Friday, August 17, 2012

That former movie channel

An acquaintance of mine on a game show borad posted this bit of programming news from a former movie channel:

AMC announced today two new unscripted original series: Untitled Taxidermy Series (w/t) and Venice Beach Freakshow (w/t), both working titles.

[...]Untitled Taxidermy Series (w/t) consists of eight, half-hour episodes. It's a hosted competition series between a new contestant and one of the series' immortalizers that face three judges each week. The series features taxidermists pulled from both the rogue and classic schools of taxidermy to create a distinct piece of art that is judged on overall presentation, creativity and technique.

Oh dear. And AMC has the cable rights to some very prominent movies (most notably The Godfather, which I think is locked up until the end of 2019). As somebody who's a fan of both game shows and classic cinema, I have to say that this is the sort of thing that wouldn't particularly interest me even it it were on one of the hunting/outdoor channels elsewhere on the dial where it would probably fit in better with the program. The latter-day nontraditional game shows, based on competitions like cooking, interior decoration (my mom watches HGTV religiously and I know they have such a show), or in this case taxidermy all seem to have fallen into stereotypically obnoxioux contestants and irritating production values among other things. Taxidermy might be an interesting subject for a documentary; not this competition format.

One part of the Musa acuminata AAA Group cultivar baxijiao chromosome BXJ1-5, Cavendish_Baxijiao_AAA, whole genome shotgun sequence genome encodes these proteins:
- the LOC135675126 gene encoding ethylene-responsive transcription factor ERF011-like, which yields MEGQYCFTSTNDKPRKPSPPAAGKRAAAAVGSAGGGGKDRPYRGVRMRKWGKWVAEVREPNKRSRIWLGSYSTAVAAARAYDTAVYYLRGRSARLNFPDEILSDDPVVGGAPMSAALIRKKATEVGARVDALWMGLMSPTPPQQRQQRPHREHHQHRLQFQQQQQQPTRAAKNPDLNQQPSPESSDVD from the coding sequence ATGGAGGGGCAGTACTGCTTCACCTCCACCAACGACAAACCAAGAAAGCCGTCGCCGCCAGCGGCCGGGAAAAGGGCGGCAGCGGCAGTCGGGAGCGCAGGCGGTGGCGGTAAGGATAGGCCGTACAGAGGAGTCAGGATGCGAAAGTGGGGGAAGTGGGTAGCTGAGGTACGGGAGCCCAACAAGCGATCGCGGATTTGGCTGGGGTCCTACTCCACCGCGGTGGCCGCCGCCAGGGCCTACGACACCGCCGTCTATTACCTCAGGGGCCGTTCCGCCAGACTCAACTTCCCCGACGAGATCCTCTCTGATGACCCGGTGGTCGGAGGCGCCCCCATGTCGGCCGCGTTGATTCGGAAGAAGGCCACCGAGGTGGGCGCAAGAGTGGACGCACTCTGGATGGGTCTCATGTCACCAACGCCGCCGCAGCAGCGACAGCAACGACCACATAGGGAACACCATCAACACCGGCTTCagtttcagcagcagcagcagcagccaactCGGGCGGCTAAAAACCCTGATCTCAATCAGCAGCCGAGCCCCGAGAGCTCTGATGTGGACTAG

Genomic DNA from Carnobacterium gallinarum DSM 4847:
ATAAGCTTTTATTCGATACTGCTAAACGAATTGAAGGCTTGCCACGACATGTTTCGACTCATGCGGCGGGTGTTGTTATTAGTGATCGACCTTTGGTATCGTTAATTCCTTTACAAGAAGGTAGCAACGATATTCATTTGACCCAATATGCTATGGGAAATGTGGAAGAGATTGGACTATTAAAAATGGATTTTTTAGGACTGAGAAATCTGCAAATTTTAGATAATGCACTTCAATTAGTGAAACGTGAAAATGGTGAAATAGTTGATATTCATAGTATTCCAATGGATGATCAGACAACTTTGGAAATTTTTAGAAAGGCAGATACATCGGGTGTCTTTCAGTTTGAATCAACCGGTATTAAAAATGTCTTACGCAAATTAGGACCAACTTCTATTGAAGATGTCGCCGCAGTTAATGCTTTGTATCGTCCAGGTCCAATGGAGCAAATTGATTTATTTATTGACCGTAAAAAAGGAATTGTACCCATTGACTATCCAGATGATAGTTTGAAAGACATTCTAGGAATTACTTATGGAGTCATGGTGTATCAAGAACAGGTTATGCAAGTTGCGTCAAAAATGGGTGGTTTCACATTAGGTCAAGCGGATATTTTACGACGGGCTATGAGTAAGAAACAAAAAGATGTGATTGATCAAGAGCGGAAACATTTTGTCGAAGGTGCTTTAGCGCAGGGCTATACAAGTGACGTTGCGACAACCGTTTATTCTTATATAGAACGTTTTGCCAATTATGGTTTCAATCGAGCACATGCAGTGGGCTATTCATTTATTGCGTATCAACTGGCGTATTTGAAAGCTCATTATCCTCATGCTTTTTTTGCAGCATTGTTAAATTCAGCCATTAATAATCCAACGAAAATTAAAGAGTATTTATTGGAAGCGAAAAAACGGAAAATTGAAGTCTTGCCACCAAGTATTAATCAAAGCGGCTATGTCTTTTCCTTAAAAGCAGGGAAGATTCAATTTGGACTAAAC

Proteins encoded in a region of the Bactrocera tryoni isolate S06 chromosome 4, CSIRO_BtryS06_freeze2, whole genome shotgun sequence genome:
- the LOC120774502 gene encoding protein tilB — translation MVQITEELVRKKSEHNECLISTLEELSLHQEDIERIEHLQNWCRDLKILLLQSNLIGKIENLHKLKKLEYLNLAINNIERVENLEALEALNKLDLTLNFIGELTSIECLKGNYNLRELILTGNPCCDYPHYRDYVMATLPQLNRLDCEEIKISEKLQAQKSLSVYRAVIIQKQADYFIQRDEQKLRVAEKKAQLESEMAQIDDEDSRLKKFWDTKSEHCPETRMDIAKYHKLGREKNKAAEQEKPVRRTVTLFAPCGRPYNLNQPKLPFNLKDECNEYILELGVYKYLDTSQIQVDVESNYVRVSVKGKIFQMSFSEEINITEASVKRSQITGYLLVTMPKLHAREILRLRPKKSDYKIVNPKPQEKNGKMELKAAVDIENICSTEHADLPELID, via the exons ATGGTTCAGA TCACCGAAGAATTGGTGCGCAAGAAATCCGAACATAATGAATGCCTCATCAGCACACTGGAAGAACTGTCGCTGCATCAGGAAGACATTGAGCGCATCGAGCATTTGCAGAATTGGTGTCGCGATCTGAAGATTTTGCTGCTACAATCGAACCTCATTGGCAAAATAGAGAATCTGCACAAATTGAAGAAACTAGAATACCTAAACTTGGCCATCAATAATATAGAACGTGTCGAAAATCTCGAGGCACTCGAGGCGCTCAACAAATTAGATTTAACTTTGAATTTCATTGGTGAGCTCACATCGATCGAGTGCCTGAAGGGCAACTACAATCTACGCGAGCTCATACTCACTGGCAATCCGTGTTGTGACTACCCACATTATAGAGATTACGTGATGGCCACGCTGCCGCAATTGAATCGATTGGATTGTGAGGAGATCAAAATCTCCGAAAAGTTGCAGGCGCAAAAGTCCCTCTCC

But this blog isn't really about complaining about taxidermy shows. It's sad to see what happens to former movie channels that feel they have to appeal to the "correct" demographic. But once again, it also raises the question of what's going to happen when the fans of today get old if there aren't enough new fans. Sure, TCM has prestige, but I would have thought that AMC had prestige, too. I mean, it was on a bunch of cable systems in the lower-capacity days when it was still a commercial-free channel. There are the premium channels, but in an a la carte universe, how many people are going to pay for any niche channel? And the premium channels are almost all just as focused on bringing original series-style programming even if they started out as movie channels.

I have to admit that I don't have an answer to any of this. And in some ways, that's frustrating. I'd like to think I'm doing what I can to pass on my love of classic movies, but that's not very much. And it's not as if I hold the rights to any of them.

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